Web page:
“We thwarted an infiltration attempt of a terror squad crossing the Blue Line into Israel. No IDF casualties. The event is still ongoing,” tweeted Jonathan Conricus, international spokesperson for the Israeli military.
A short while later, the military said the group had been from Hezbollah. For decades the border region has been the front line of on-off conflicts with Hezbollah, Iran’s most powerful regional proxy.
However, Hezbollah later said in a statement that it was “absolutely not true” that Israel had thwarted an infiltration operation from Lebanese territory and denied having taken part in a clash or shooting on Monday.
Instead, it said only “one party” was involved — “the fearful, anxious and tense enemy” — implying the incident was one-sided and had happened because Israel was on edge.
Hezbollah said that the Lebanese village of Habbariyeh had been shelled and that it had damaged a civilian’s house. The incident “will not be tolerated,” the group said in the statement, but did not give further details as to what that meant.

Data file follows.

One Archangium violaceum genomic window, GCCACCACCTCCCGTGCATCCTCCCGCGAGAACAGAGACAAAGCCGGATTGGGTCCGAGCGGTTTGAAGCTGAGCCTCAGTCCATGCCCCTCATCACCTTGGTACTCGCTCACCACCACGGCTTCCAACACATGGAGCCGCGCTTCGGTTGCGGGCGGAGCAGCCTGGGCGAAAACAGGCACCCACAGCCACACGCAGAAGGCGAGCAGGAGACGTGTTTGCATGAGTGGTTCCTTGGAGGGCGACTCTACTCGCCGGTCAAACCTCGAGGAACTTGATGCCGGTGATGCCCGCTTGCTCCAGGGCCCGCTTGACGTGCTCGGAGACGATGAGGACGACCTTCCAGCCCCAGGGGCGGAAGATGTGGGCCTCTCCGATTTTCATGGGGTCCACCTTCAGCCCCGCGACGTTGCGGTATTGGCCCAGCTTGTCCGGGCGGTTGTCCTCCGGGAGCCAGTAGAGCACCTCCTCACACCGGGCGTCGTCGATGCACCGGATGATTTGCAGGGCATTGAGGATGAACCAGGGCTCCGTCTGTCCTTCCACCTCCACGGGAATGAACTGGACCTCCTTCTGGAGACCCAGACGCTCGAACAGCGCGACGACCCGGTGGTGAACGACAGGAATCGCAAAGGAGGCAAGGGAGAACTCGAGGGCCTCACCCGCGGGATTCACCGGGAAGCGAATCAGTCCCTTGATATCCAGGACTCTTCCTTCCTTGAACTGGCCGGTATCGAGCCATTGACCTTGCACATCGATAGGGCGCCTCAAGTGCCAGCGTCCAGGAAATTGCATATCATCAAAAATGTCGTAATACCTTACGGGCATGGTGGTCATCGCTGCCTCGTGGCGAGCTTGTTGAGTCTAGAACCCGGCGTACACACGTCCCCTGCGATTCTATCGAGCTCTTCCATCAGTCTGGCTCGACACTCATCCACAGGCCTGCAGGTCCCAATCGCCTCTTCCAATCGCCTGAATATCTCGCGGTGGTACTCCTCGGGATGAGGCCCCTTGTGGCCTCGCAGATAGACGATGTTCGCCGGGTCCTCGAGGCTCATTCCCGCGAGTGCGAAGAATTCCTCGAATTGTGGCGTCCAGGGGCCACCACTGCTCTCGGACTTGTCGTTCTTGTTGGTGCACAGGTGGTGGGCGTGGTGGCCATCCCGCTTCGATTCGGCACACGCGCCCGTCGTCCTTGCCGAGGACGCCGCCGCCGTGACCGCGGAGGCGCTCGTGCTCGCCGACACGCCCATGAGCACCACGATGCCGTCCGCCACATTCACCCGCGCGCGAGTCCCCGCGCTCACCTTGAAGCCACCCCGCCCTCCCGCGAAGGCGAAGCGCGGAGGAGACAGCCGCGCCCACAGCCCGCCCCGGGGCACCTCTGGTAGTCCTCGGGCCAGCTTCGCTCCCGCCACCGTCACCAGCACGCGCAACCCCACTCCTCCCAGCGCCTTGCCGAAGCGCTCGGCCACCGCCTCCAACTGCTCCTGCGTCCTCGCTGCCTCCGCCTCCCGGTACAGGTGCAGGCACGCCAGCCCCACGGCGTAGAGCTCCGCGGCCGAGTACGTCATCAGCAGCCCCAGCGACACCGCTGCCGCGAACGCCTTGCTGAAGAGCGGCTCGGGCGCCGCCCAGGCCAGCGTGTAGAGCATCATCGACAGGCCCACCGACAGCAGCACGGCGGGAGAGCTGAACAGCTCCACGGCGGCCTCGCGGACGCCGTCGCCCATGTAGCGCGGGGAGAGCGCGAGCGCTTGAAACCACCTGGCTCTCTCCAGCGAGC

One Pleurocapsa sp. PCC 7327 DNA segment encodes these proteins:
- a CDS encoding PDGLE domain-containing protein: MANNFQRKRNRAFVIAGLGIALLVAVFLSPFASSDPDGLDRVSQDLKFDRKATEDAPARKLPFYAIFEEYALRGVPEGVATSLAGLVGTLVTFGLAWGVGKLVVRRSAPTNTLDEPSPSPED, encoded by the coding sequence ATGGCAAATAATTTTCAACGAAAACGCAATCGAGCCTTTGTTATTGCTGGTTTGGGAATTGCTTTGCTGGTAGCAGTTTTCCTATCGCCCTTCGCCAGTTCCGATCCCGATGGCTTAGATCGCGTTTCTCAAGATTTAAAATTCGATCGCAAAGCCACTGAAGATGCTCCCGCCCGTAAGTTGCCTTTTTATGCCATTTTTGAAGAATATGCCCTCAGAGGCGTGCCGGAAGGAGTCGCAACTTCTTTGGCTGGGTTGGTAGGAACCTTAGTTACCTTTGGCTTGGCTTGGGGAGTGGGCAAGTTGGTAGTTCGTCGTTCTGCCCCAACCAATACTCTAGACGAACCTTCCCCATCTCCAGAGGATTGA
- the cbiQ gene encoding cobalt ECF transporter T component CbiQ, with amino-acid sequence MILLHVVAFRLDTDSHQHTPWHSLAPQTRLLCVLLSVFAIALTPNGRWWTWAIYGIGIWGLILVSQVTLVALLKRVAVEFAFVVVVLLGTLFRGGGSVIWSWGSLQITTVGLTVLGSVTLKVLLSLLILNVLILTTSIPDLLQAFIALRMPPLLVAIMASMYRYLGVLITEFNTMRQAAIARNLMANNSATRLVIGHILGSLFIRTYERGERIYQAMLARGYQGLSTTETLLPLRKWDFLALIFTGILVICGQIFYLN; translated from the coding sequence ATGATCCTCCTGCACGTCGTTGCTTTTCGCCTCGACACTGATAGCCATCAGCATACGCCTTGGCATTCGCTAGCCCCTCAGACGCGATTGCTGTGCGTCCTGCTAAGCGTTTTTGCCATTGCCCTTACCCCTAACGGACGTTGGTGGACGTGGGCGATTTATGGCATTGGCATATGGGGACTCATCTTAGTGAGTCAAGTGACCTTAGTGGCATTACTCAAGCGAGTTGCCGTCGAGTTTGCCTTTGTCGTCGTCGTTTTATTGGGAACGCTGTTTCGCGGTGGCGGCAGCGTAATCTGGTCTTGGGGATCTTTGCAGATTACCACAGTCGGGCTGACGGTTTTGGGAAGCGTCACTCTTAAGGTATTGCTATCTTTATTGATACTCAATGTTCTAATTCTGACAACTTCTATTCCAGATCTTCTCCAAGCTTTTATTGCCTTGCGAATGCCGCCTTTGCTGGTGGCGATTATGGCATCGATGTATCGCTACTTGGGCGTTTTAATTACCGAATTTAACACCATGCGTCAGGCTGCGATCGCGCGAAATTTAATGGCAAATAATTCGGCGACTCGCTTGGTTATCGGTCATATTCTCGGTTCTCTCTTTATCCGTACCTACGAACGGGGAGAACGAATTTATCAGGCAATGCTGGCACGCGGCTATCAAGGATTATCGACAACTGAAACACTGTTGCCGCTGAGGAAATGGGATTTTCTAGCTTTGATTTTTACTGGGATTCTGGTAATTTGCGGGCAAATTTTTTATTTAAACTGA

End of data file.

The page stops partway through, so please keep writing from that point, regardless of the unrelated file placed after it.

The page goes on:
The militants said its retaliation for the death of one of its fighters outside Damascus last week was “definitely coming” and that the Israelis would have to wait for the “punishment of their crimes.” Asked whether Israel conducted the airstrike that killed the Hezbollah fighter, the Israeli military said it would not comment on foreign reports.
Meanwhile, the Israeli military had told residents of communities near the border area to stay at home and that any activity in open areas, including farming and tourism, was forbidden.
“At this time, routes in the area are blocked, non-essential car traffic should be avoided,” read the instructions to civilians given by the Israeli military.
Prime Minister Benjamin Netanyahu said the government was “constantly monitoring” what is happening on the northern border.
“Lebanon and Hezbollah will bear the responsibility for any attack against us emanating from Lebanese territory,” he said in a statement.
Tension has risen along Israel’s northern frontiers with Lebanon and Syria, including the occupied Golan Heights, after a fighter of the Iranian-backed Lebanese Shiite group Hezbollah was killed in an apparent Israeli strike on the edge of Damascus last Monday, according to Reuters.
Lawahez Jabari reported from Jerusalem. Saphora Smith from the United Kingdom.
Mustafa Kassem contributed.